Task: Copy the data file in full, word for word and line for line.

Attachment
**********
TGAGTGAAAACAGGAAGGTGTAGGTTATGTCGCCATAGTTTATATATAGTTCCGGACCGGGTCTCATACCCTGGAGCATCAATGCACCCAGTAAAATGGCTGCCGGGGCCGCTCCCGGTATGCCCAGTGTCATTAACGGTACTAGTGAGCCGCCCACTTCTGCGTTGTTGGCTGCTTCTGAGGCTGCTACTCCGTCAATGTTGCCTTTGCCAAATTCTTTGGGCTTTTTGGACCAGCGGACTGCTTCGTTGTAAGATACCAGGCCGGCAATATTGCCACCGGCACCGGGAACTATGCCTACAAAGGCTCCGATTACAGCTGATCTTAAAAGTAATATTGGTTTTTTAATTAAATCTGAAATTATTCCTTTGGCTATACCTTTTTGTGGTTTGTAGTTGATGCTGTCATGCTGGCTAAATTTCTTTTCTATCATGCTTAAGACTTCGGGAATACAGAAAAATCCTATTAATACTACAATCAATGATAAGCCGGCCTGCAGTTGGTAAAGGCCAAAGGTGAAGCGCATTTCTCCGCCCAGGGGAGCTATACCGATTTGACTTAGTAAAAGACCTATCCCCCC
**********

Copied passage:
TGAGTGAAAACAGGAAGGTGTAGGTTATGTCGCCATAGTTTATATATAGTTCCGGACCGGGTCTCATACCCTGGAGCATCAATGCACCCAGTAAAATGGCTGCCGGGGCCGCTCCCGGTATGCCCAGTGTCATTAACGGTACTAGTGAGCCGCCCACTTCTGCGTTGTTGGCTGCTTCTGAGGCTGCTACTCCGTCAATGTTGCCTTTGCCAAATTCTTTGGGCTTTTTGGACCAGCGGACTGCTTCGTTGTAAGATACCAGGCCGGCAATATTGCCACCGGCACCGGGAACTATGCCTACAAAGGCTCCGATTACAGCTGATCTTAAAAGTAATATTGGTTTTTTAATTAAATCTGAAATTATTCCTTTGGCTATACCTTTTTGTGGTTTGTAGTTGATGCTGTCATGCTGGCTAAATTTCTTTTCTATCATGCTTAAGACTTCGGGAATACAGAAAAATCCTATTAATACTACAATCAATGATAAGCCGGCCTGCAGTTGGTAAAGGCCAAAGGTGAAGCGCATTTCTCCGCCCAGGGGAGCTATACCGATTTGACTTAGTAAAAGACCTATCCCCCC